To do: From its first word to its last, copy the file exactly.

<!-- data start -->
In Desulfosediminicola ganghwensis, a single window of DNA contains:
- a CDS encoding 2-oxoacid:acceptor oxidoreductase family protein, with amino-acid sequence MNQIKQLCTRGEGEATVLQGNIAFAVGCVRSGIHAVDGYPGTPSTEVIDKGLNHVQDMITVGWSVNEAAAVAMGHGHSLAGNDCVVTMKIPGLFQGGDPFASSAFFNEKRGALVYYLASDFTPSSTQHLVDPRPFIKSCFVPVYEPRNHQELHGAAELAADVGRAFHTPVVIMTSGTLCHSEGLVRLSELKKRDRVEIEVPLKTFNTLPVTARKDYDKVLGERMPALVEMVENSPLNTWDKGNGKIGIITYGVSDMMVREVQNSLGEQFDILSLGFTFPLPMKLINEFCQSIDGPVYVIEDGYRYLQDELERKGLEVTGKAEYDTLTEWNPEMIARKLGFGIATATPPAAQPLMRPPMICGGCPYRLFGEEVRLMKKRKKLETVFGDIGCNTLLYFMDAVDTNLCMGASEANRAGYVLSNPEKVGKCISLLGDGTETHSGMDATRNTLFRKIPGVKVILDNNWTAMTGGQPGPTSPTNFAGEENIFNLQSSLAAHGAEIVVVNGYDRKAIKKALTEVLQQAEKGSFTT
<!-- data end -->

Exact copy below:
In Desulfosediminicola ganghwensis, a single window of DNA contains:
- a CDS encoding 2-oxoacid:acceptor oxidoreductase family protein, with amino-acid sequence MNQIKQLCTRGEGEATVLQGNIAFAVGCVRSGIHAVDGYPGTPSTEVIDKGLNHVQDMITVGWSVNEAAAVAMGHGHSLAGNDCVVTMKIPGLFQGGDPFASSAFFNEKRGALVYYLASDFTPSSTQHLVDPRPFIKSCFVPVYEPRNHQELHGAAELAADVGRAFHTPVVIMTSGTLCHSEGLVRLSELKKRDRVEIEVPLKTFNTLPVTARKDYDKVLGERMPALVEMVENSPLNTWDKGNGKIGIITYGVSDMMVREVQNSLGEQFDILSLGFTFPLPMKLINEFCQSIDGPVYVIEDGYRYLQDELERKGLEVTGKAEYDTLTEWNPEMIARKLGFGIATATPPAAQPLMRPPMICGGCPYRLFGEEVRLMKKRKKLETVFGDIGCNTLLYFMDAVDTNLCMGASEANRAGYVLSNPEKVGKCISLLGDGTETHSGMDATRNTLFRKIPGVKVILDNNWTAMTGGQPGPTSPTNFAGEENIFNLQSSLAAHGAEIVVVNGYDRKAIKKALTEVLQQAEKGSFTT